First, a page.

Changing alcohol culture to take decades

01 July, 2008

Changing the UK public’s attitude to drinking may take decades to achieve, says a Local Government Association chief.

Sir Simon Milton, LGA chairman, said changing the way people view alcohol “will take years, possibly decades of concerted action across the board”.

His comments accompanied the launch of an LGA report in which two thirds of police forces and Primary Care Trusts said there had been no change in alcohol-related disorder and injuries since the introduction of the 2003 Licensing Act.

Milton said: “There needs to a wide-ranging national debate about how freely available alcohol is, how the nation views social drinking and how we can go about reducing consumption.”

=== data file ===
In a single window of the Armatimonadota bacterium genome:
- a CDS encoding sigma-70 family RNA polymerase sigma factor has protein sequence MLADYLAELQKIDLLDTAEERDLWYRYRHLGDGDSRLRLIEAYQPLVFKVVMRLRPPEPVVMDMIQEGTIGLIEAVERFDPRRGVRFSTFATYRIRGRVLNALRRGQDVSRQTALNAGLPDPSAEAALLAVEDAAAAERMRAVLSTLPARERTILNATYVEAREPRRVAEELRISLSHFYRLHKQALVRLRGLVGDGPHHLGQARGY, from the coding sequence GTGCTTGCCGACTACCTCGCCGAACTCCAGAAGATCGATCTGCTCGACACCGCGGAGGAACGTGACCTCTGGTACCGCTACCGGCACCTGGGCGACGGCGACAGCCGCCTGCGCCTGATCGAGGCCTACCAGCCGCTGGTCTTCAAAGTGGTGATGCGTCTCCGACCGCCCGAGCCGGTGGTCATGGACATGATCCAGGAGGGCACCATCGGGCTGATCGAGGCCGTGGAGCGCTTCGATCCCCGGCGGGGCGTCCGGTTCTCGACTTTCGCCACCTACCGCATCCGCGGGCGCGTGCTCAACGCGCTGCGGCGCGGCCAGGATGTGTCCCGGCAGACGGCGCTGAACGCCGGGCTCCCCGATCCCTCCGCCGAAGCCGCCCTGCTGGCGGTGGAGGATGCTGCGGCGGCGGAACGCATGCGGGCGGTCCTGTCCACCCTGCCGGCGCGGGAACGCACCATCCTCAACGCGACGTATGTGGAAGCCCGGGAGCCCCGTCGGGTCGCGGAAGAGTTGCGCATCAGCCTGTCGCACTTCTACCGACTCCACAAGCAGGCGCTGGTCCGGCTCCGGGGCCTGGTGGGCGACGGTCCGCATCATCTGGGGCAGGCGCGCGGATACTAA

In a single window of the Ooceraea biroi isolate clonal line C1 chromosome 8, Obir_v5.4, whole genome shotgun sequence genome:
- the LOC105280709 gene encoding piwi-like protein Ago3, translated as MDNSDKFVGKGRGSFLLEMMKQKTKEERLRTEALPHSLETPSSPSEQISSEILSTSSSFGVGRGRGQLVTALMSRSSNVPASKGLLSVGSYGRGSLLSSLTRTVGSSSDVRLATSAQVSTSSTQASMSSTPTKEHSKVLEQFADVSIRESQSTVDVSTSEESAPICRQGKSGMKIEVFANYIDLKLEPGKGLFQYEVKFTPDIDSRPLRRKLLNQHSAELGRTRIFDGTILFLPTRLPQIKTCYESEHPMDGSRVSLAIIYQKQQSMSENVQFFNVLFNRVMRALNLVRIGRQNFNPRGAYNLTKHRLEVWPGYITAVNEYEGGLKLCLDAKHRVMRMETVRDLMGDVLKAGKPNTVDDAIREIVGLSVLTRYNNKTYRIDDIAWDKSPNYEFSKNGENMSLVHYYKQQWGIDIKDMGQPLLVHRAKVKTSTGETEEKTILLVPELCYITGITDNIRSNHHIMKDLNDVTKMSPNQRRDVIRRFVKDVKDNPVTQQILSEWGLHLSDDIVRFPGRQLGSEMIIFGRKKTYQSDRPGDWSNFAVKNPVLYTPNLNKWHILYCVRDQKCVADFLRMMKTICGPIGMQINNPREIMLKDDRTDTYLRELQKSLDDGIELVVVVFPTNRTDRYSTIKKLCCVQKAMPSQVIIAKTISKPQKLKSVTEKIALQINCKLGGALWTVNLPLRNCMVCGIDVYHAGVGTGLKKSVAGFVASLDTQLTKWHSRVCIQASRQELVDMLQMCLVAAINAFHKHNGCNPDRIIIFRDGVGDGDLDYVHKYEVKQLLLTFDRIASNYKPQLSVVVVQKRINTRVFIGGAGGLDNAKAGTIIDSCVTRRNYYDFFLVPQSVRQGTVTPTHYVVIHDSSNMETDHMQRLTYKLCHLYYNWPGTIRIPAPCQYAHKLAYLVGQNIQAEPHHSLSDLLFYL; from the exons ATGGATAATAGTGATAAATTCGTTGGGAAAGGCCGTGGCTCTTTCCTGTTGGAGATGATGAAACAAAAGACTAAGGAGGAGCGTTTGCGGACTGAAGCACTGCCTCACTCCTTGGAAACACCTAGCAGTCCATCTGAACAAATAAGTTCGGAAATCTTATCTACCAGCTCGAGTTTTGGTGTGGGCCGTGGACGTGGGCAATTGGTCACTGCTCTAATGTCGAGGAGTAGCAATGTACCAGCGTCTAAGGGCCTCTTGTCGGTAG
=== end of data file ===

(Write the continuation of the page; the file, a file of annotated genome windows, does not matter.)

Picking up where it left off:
He added the problem would not be addressed by “one simple piece of legislation”. Local councils were already feeling the financial strain of implementing existing laws, the LGA claimed.

Policy makers in England and Wales are watching events in Scotland, where ministers recently unveiled a range of proposals to tackle alcohol misuse – including a ban on off-trade sales to under-21s and minimum prices.




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Looking back to look forward

Wine is a liquid time capsule. Drinking older vintages not only recalls the weather conditions and winemaking styles of the past, it encourages us to reflect upon our own histories. Such reminiscence often inclines towards romanticised nostalgia. Especially after the second bottle. But looking back is a great way of learning about the future.

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